- Read a few of our sample essays on your topic
- Develop your own ideas
- Your paper will practically write itself
"The Federal Constitution must be obeyed, states rights preserved, our national debt must be paid, direct taxes and loans avoided, and the Federal Union preserved. These are the objects I have in view, and regardless of all consequences, will carry into effect."
Jackson's first modification in office was rewarding his political supporters with office positions, forming a cabinet of close friends and family who became known as the Kitchen Cabinet. This concept of rewarding political supporters with public office positions had existed since the founding of the republic. However, Jackson stretched this system and made it a policy of his administration to prevent the growth of an entrenched bureaucracy. Jackson replaced several experienced political veterans with his own democratic followers in what he called "rotation in office." In 1832, Senator William L. Marcy of New York, defended Jackson and the rule that "to the victor belong the spoils of the enemy." Thus, the rotation in office was renamed the spoils system. Jackson's desire for a rotation in office can be paralleled to Jefferson's conflict with the judiciary system during his first term in office. Jefferson and the Republicans saw the federal judiciary branch as the opposition party and a potential obstruction to the administration. He viewed the midnight judges as null and void and eventually repealed the Judiciary Act of 1801. However he was admonished by Chief Justice John Marshall in the infamous case Marbury vs. Madison for withholding the authority of the judges. Needless to say, the Federalists remained the majority in the judiciary system, however, became less actively partisan. Jefferson would have supported Jackson's system and applauded his success. On the other hand, Alexander Hamilton, one of the founders of federalism was a man who favored the monarchy and would have opposed the spoils system. Hamilton favored a government of wealthy and well-born citizens, believing that "the president should be elected for life."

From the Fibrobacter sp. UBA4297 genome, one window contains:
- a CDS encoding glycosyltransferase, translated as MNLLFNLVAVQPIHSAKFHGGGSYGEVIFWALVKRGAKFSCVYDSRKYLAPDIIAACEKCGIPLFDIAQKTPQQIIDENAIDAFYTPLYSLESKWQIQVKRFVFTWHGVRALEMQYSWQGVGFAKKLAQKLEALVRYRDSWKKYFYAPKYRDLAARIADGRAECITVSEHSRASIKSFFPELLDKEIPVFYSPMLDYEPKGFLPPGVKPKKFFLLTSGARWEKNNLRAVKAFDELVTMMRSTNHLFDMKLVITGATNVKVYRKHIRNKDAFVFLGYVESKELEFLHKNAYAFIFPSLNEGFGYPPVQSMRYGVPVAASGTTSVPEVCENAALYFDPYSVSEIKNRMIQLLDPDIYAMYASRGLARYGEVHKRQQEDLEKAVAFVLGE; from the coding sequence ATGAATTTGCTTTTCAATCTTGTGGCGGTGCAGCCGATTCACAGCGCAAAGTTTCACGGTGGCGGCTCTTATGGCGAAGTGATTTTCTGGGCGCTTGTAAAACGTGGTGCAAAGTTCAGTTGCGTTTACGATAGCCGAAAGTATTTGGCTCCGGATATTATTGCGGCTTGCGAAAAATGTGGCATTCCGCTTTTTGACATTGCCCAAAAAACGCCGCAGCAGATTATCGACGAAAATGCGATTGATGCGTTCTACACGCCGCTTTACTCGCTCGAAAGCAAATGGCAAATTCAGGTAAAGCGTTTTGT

Names mentioned in this term paper
Andrew Jackson, Jefferson, Alexander Hamilton, Bill,
Locations referenced in this paper
Keywords mentioned in this paper
national debt, Maysville Road Bill, internal improvements, Andrew Jackson, South Carolina, United States, federal laws, nullification crisis, spoils system, federal union, states rights, south carolina exposition and protest, federal judiciary, Federal Constitution, federal funds, Indian Removal Act, democratic government, Alexander Hamilton, federal army, the common man, national road, Embargo Act, presidential inauguration, Kitchen Cabinet, French government, taxes, trade, Great Britain, midnight judges, American government, Chief Justice, positions, high seas, Whiskey Rebellion, public money, John Marshall, American Revolution, American trade, New York, Virginia Resolutions, federalist, Kentucky, Cherokee, common, direct, France, vetoed, misread, bureaucracy, Needless,